Michael Jackson didn't come to be known as the "King of Pop" for nothing.
He often hit the stage resplendent in gold and rhinestones, his lifestyle was notoriously lavish and he ruled a kingdom of adoring disciples: pop music fans, who bought more than 750 million records worldwide and flocked in the millions to sold-out concerts. Such was Jackson's influence, that even though he hadn't performed since 1997 or released a record since 2001, he was able to command $85 million in ticket sales for a sold-out tour he would never perform.
But despite the fact that Jackson's talent and shrewd business sense allowed him to rake in millions over his lifetime, when he died of a heart attack Thursday, he was reportedly more than $500 million in debt.
Nine-Figure Fortune: A Financial Thriller
To those of more modest means, it seems impossible that someone who earned more than $500 million in royalties alone should run out of money. In fact, many people assume that the super-rich don't have to worry about money at all. Nine-figure fortunes are so far beyond most peoples' own incomes, that it's hard for them to even imagine the bottom of such a large pot of gold.
This misconception is apparent in lottery winners, one-third of whom spend their way to the poor-house in a matter of years, according to the Certified Financial Planners Board. This is a result of poor money management – and the misconception that budgeting and financial planning does not apply to millionaires. (For more on budgeting, see The Beauty of Budgeting.)
Michael Jackson's king-sized financial problems have dethroned this myth.
Moonwalking the Hedonic Treadmill
So how does a mega-millionaire rack up such massive debt? It occurs for the same reason as it does for those with more average earnings: expenses exceed income.
Although hundreds of millions of dollars may seem like bottomless wealth, poor money management can lead to the depletion of even the most stately sums. This is because people – whether famous or not - generally fall victim to what's known as the lifestyle creep; their desires rise right along with their incomes. So, their lifestyles rise to meet – or in Jackson's case, surpass – their incomes. (For more on this phenomenon, read More Money, More Debt.)
According to a forensic accountant who testified in Jackson's 2005 trial for molestation charges, Jackson was suffering an "ongoing cash crisis", and was spending $20 million to $30 million more than the estimated $19 million he earned through royalties each year. While Jackson's expenses may have been extravagant, his behavior is shockingly average: the U.S. Commerce Department reported in 2007 that Americans, on average, were spending more than they had earned. Although the recent credit crisis has recently reversed this trend somewhat, it is clear that in good times, people tend to jump on the hedonic treadmill and keep on running.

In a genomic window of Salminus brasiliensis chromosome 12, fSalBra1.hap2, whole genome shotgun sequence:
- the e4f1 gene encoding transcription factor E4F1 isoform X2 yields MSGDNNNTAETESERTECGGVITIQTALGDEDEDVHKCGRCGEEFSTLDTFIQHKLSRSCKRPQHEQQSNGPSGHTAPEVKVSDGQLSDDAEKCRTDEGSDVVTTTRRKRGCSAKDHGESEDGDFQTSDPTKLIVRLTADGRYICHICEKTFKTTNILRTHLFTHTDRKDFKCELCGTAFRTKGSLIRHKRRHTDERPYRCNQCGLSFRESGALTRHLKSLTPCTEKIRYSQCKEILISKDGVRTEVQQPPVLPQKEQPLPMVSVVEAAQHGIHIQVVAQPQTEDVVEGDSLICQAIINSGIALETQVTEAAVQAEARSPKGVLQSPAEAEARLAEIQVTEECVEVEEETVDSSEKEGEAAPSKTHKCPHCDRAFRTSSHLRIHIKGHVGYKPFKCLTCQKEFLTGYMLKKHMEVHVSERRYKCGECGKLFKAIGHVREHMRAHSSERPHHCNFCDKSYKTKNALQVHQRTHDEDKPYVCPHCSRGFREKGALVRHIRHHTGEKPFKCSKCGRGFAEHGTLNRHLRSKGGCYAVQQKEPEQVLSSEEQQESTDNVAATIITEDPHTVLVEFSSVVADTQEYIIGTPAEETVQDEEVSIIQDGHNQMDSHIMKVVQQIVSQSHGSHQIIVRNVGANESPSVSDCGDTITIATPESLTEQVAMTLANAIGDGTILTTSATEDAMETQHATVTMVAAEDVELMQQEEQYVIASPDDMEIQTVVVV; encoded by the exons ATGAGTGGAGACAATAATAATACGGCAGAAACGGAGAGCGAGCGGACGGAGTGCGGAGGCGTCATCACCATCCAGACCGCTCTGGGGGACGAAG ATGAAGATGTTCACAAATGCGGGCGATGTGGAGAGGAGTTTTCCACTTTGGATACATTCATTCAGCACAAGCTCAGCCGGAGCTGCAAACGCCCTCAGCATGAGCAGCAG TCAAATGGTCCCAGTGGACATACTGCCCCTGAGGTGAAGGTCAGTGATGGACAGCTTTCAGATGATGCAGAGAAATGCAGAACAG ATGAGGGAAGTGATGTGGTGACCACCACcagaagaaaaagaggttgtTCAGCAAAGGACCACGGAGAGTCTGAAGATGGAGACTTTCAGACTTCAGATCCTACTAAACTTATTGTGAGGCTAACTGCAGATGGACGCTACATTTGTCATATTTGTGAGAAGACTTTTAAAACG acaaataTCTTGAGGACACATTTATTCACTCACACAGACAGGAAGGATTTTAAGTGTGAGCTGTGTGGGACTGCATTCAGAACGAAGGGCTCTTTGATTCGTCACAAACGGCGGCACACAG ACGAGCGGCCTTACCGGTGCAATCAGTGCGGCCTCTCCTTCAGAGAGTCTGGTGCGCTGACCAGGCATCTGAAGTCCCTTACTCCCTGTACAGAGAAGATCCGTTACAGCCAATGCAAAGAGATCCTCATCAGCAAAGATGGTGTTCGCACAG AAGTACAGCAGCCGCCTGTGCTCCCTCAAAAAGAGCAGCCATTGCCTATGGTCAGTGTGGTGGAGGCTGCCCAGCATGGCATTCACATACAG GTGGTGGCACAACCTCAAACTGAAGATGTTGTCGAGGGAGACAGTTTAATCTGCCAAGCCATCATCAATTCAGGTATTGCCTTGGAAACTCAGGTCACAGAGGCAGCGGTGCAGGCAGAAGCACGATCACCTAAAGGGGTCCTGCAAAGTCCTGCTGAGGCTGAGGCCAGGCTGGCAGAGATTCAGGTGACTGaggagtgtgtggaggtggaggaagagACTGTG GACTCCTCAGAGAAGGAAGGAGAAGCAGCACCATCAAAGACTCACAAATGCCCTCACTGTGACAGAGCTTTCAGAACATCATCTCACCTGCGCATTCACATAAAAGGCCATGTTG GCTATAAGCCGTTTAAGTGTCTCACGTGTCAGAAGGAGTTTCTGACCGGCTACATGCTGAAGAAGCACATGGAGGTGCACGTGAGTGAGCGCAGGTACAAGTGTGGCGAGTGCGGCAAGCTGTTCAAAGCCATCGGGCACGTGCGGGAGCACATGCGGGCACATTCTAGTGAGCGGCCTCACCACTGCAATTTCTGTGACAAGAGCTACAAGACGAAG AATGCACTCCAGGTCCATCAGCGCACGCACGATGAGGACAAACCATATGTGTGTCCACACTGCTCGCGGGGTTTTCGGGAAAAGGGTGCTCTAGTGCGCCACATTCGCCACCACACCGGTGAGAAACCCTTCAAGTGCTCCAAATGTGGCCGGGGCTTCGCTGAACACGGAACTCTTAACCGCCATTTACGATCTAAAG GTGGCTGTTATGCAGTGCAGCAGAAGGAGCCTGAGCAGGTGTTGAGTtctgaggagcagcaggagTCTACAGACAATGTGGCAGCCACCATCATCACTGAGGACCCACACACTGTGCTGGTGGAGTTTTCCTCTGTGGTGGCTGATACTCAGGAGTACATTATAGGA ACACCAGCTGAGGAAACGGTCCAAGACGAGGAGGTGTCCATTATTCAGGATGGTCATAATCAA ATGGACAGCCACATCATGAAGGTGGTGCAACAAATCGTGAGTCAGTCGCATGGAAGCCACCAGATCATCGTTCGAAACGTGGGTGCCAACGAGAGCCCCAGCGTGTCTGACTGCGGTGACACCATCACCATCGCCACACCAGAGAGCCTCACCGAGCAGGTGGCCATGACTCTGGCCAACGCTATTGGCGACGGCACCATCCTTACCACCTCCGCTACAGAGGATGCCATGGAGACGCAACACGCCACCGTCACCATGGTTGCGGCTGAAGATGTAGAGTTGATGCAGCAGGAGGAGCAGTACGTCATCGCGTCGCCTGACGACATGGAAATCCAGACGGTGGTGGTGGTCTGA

Bad Spending Habits
Take Michael Jackson's 2,600 acre Neverland Ranch estate. The property was Jackson's personal kingdom, boasting a fairground, a 50-seat cinema, a zoo and an assessed value of more than $17 million in 2006. It sounds extravagant, but at least in terms of paying the mortgage, it's actually to scale with a $19 million income.
But Jackson was also described as collector and shopper, who reportedly spent $4 million on a single Las Vegas shopping spree in 2003. Ten-foot glass urns may not be on everyone's shopping list, but for the super-rich, the scale of expenses expands along with income, and there is no shortage of extravagantly expensive luxury items to cater to people with ultra-thick pocketbooks and an exclusive limit-free credit card.
The truth is, money is a finite resource. By definition, this means that no matter how much you have, it can never be unlimited. And as long as there are millionaires, there will be no shortage of ever-grander (and ever more expensive) luxury products. Good money management applies to all income brackets. Michael Jackson carried an air of aristocracy even among the most elite celebrities, but although he lived like a king, he died in debt.